Unlimited by Geography: Susie Anderson & Stacey Teague Interview One Another
SUSIE: Hi Stacey! For people who don’t know you at all, can you start by introducing yourself?
STACEY: Hello Susie + reader, I am 23 and I live inAuckland, NZ. I work with animals, write poetry and make zines. How would you currently describe your own creative output?
SUSIE: Creative output is a big sort of term … I guess I kinda write poetry from time to time, I really like baking and crafts though. Sometimes I feel like a bit of a housewife in terms of my hobbies but writing-wise, I made some zines about crushes a few years ago … and this year I’m trying to make enough poems/stories for a chapbook. What were your zines about? How did you transition from working with animals to writing poetry?
STACEY: The zines I write are mostly ‘personal zines’, and they help me to catalogue my life in a way. For example, I am doing a zine for every season, and in those zines I put bits of writing and poetry, drawings, etc that are loosely related to the season and/or that three-month period. The fact that I work with animals and write poetry have little to do with each other, although I suppose I have referenced animals a bit in my poems, so it’s not like the two things are mutually exclusive. They are two things I love, but I see working with animals more as a career and writing poetry more as a hobby. Do you think you could ever make writing into a career of sorts? What do you want to do as a career?
SUSIE: Hm, that’s interesting, I never would have thought of zines as not being personal. For me, at least, being personal is what makes a zine good. It’s just interesting to see the different sort of lifestyles that poets have and whether this is reflected in their poems or whatever. As for me/my career, I dunno. I really like doing communications (marketing/promo/social media) for arts things, whether that be festivals, galleries, websites or whatever. I like connecting people with creative stuff. Is that a career? Sometimes, I think it would be good to write a novel but I know I am a loooong way off ever doing that. What about you? You have been published on a whole bunch of websites, would you ever think seriously about trying to do the same in print?
STACEY: Well, I mean ‘personal zines’ are just one type of zine, there are a tonne of other types of zines to do with politics, feminism, music, art, etc. I see what you mean about poet lifestyle, for e.g. people who have actually studied English and want to be a writer or people like me who have completely unrelated aspirations. I don’t think I could make writing into a career because I enjoy not having to be pressured to write. Writing is a function of my body, it’s like an exhale of breath. If I had to write about specific things, deal with deadlines, etc, it would seem less natural to me.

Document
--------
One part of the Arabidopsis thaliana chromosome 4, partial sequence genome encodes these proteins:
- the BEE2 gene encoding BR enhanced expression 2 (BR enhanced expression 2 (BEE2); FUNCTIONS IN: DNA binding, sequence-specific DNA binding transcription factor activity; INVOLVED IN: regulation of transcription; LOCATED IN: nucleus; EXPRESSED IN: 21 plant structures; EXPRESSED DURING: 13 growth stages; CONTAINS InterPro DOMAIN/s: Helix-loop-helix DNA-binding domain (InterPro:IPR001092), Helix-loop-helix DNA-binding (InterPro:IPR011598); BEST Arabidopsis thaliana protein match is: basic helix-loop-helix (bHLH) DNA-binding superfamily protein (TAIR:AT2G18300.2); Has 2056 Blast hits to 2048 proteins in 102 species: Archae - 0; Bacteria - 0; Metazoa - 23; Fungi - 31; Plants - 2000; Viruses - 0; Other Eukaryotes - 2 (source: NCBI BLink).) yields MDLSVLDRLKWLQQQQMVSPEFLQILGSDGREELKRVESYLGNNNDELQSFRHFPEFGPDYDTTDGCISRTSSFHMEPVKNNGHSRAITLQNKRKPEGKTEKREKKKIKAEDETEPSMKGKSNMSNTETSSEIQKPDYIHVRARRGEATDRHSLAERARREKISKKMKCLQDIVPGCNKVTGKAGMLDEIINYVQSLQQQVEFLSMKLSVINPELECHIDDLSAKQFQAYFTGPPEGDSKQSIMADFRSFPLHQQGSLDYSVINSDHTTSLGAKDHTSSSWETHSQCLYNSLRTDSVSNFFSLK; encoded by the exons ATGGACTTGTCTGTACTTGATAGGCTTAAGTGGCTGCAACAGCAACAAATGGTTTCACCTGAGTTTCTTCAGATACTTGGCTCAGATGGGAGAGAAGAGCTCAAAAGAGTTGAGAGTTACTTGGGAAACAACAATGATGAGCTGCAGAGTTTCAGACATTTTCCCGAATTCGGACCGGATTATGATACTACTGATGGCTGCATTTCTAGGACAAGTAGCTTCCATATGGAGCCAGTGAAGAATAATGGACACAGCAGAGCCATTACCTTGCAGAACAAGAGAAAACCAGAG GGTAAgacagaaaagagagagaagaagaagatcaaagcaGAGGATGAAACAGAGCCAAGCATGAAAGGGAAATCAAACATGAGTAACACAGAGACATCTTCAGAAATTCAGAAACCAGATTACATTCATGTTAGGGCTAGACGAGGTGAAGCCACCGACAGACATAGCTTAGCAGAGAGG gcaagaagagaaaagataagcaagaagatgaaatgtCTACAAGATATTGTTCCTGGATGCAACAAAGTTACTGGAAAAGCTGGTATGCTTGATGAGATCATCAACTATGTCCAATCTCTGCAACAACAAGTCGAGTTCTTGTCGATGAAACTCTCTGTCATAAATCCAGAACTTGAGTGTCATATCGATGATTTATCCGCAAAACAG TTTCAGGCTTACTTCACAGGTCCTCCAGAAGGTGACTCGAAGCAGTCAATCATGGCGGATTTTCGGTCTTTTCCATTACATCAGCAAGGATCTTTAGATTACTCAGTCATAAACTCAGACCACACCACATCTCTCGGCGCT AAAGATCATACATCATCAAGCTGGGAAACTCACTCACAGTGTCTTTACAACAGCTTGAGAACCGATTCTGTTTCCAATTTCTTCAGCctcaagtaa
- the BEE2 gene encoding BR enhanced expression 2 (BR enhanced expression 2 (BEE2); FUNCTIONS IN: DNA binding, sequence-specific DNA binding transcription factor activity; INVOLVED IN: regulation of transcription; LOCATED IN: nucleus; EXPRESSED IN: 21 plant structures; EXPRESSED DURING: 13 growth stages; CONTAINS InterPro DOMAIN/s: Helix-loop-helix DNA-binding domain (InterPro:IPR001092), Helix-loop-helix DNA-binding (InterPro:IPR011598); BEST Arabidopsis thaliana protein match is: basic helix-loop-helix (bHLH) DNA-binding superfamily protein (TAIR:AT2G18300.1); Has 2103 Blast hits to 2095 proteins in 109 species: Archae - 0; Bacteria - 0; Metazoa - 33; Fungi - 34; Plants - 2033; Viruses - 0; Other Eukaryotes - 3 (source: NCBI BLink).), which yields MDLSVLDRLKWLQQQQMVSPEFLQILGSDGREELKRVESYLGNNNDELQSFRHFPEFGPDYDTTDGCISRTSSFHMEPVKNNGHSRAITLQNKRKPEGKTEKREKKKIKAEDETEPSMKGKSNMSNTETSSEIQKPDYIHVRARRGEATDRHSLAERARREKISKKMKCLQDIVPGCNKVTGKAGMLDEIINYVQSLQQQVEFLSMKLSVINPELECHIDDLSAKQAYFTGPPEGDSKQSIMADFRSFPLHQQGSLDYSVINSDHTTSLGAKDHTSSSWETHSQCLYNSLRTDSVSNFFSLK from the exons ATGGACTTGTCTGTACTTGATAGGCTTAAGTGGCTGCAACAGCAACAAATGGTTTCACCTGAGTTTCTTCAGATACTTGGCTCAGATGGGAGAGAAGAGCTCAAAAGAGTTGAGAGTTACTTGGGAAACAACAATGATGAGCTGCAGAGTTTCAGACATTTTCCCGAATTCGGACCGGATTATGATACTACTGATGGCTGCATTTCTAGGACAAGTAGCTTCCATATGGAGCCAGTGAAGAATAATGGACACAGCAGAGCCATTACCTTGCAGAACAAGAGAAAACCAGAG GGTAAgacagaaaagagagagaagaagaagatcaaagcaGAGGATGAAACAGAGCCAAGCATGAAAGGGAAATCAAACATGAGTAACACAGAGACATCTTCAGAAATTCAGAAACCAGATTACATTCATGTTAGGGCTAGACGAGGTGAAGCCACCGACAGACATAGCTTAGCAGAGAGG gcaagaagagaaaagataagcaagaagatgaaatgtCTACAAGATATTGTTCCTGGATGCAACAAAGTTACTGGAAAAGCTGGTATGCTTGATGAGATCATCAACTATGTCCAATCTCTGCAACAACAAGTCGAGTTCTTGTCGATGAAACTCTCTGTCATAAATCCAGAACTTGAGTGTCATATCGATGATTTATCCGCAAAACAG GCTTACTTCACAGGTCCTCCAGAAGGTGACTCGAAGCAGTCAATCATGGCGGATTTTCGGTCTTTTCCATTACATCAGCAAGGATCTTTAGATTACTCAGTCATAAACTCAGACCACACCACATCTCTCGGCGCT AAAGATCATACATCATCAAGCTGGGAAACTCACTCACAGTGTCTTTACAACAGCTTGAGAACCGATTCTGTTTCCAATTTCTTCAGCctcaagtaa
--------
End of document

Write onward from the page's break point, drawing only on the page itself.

It seems like nowadays the only time I submit to anything is if I am personally asked to, so I mean I don’t feel overly concerned about being published in print. I feel more interested in self-publishing my own chapbooks sometime in the future. Do you think there is more value in a poem being published online or in print?
SUSIE: That’s a real good question and it’s something that I sort of wanted to get at with the thesis I wrote last year. But I think the key word there is ‘value’. I mean there are so many types of poetry that appeal to people for varying reasons, so somebody might find that the type of poetry they like online, so for them a poem found online would be more valuable. But for others the same could be said of print. I think the ways that poetry is finding a home online, through online archives and websites like the poetry foundation, and then start up journals like All Write Then, Let People Poems, funded journals like Cordite Poetry Review, or other poetry projects that can only be done online (likestarlings, internet poetry, or RMIT poetry).
These, for me, are valuable, because they unite poetry with a new demographic/audience, unlimited by geography. Also, they provide relative anonymity and diminish a literary hierarchy that sometimes dominates print poetry. But having said that, I really like print objects and that was one of the reasons I thought it would be cool if we made Hands Like Mirrors. And also, I think online poetry influences print communities. But that is a bit of a different story. Can you explain your idea of the philosophy behind HLM? What did you like most about making it?
STACEY: For me, it seemed like there were no publications that featured predominantly young NZ writers, or at least, there were no publications that featured the kind of poetry and short fiction that I personally wanted to read. You felt the same to some extent, thus we decided to make a print publication featuring young NZ and Australian writers. The most exciting thing for me was looking for people to contribute to it. I did a call out for submissions but I also did a lot of research, talking to everyone I could and asking if they knew anyone who wrote, asking friends and friends of friends. We ended up with some really good content. How did you feel about the end product of HLM? What do you think could be done differently for the next issue?
SUSIE: I loved it. It was a really rewarding thing to do and is something I’m really proud of. Next time I’d like to make it bigger and try to get more artists involved so we can get more visuals in it. I also want to work harder on stocking it places so we can share the lovely words people wrote with more peeps. I’d also like to have a launch inMelbournenext time. It’s a lot to take on but I think doing the first one was a really good learning experience, so I’m looking forward to doing it again.
There are a limited number of the first Hands Like Mirrors journal still available. See handslikemirrors.tumblr.com for details and stay tuned for news about HLM 2012!